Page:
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Board of Commissioners Meeting Highlights - May 1, 2018

May 07, 2018

EWEB Headquarters Building with fountain running in foreground

As a public utility, it's important for us to be open and transparent with you - our customer-owners. Here are some highlights for this month's meeting of your citizen-elected Board of Commissioners.

Residential electric pricing committee

Staff delivered the preliminary findings of the 2017 residential electric pricing committee, gathered from a group of eight EWEB customers to study and provide guidance on potential structural changes to how we set residential electric prices.

Utilities in Lane County, throughout the state and across the nation are working to better align charges with actual costs. It's a complex undertaking, and customers sometimes struggle to understand the reasoning behind the changes.

Our "basic charge" is intended to recover fixed costs for service, traditionally limited to metering and billing services. However, the costs for maintaining poles, substations, power lines and other infrastructure also remain the same no matter how much electricity customers consume.  

When a utility is overly-reliant on consumption-based charges to recover its fixed costs, revenue stability is at risk, particularly when electricity usage is flat or declining. It also means that higher usage customers can, in effect, end up subsidizing a portion of the fixed costs of low usage customers.

The pricing redesign discussions attempted to address revenue stability and customer equity issues, focusing on three residential electric pricing mechanisms and how such changes would impact different customers.

  • Tiered rates (removing tiers entirely or moving the existing tier from 800 kilowatt hours to a higher consumption level)
  • Increasing the basic charge to recover more fixed utility costs (with a corresponding decrease in the energy charge)
  • Establishing a new residential demand charge to replace the volumetric delivery charge

The committee advised EWEB to approach redesign with an eye toward the future and in a simple, incremental manner.

Commissioners supported a collapse of the consumption tiers, agreeing that in the current form, the tiers act more as a price penalty for winter heating than as a conservation incentive. Some commissioners supported a cautious and gradual approach to increasing the basic charge, while others did not support any basic charge increase at this time.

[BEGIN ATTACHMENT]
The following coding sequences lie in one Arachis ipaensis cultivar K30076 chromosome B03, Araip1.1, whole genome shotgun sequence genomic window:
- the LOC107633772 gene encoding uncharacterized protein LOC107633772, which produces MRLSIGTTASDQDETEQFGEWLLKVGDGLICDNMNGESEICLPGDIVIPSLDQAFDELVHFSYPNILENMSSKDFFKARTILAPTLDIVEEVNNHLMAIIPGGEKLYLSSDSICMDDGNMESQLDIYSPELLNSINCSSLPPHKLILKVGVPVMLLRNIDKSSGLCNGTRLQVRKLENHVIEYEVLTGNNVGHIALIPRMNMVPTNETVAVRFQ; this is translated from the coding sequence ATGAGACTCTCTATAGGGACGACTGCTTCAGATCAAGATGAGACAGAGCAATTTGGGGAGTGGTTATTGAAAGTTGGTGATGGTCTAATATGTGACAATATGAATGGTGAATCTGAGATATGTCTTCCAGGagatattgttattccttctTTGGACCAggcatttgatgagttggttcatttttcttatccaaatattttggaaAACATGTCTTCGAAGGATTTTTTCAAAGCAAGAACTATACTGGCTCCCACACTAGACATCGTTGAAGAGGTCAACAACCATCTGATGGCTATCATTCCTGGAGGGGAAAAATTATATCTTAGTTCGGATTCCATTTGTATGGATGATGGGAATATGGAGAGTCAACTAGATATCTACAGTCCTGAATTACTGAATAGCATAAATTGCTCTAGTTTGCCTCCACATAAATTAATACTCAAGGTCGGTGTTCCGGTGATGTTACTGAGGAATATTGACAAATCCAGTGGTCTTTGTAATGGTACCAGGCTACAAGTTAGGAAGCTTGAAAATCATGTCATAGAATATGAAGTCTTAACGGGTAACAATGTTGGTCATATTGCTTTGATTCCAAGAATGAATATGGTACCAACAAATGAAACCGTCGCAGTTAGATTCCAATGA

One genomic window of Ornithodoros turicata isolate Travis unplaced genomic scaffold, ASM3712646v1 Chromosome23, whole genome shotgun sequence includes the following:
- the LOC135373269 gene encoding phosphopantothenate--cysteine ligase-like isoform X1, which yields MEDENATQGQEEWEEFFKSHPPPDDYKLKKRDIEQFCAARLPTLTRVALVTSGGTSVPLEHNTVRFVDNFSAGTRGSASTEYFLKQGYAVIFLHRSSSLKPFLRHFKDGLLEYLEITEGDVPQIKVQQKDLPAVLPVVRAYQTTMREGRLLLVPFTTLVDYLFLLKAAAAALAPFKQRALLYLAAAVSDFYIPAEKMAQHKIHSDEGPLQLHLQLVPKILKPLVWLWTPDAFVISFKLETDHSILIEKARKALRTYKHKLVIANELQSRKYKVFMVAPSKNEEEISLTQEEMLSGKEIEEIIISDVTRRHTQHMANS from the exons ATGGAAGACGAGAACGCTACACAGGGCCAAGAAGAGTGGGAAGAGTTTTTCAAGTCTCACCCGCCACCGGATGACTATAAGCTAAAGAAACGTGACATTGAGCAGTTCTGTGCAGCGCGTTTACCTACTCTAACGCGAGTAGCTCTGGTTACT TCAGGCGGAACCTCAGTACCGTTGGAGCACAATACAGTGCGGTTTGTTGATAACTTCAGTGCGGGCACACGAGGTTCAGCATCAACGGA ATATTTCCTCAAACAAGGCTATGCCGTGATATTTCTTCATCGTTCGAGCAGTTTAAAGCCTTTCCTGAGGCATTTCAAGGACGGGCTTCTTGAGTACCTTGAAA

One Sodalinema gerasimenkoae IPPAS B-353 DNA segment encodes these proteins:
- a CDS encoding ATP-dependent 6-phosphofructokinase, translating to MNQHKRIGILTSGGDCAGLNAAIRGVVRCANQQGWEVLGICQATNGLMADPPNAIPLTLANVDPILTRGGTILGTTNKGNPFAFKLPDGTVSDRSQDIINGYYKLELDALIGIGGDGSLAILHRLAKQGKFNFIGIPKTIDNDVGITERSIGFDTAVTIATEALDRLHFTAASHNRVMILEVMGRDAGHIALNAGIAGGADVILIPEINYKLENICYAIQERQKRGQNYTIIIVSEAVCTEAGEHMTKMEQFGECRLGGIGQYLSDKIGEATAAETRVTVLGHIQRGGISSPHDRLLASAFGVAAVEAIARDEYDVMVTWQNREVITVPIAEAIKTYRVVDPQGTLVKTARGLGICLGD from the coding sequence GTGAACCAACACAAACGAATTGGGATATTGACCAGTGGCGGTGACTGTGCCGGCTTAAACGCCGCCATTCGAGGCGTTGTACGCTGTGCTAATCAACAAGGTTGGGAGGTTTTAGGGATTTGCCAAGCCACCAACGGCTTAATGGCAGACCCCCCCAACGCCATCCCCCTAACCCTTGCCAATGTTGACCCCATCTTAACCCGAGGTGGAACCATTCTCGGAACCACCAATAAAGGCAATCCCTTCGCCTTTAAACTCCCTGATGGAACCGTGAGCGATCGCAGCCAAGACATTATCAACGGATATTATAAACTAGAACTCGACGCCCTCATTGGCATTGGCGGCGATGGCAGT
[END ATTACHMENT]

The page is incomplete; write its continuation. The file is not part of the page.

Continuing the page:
Staff and commissioners will continue working on this important issue.

Customer service policy updates are in motion

Staff over the past few months has been asking the Board of Commissioners to review and suggest modifications to various customer service policies. This work has led to proposed changes that acknowledge customer service as a priority, and a "Promise To Customers" that includes enhanced privacy protections. 

In May, commissioners provided feedback and direction on utility service charges and prices. EWEB charges some of the fees as a result of field visits, such as to connect or disconnect service. In the future, some of these activities will be performed remotely thanks to our modernization efforts, including the use of communicating smart meters. Commissioners supported revising or doing away with some of those fees related to field visits if such visits are no longer necessary.

The customer service policy update discussions will continue in June.

Strategic plan review

General Manager Frank Lawson sought feedback from commissioners on EWEB's Strategic Plan, adopted in August 2017. The plan has provided guidance for several decisions over the last eight months, including those associated with alternative water sources and smart meters.

Based on comments from commissioners and customers, Lawson sought direction on whether to include changes in the plan language that address:

  • The makeup of the future power generation portfolio to include words such as "renewables," "green," "non-carbon," or "fossil-free"
  • Better define EWEB's role in climate recovery, including programs and policies that focus on decarbonization (energy resource, transportation, industrial)
  • More clarity regarding EWEB's role in social and community programs, including limited-income

Commissioners agreed that EWEB decisions and policies will have a significant impact on climate recovery now and in the future. They supported adding language around climate recovery, including electrification initiatives and pursuing future resource decisions that are low-carbon or carbon-free.

Other agenda items to note

Staff presented commissioners with the new first quarter Strategic and Operational Report, similar to a 10-Q form required of publicly traded companies. The report provides a comprehensive and transparent view of EWEB results. 

Click here to view the full meeting agenda and supporting materials, including the Q1 Strategic and Operational Report for 2018.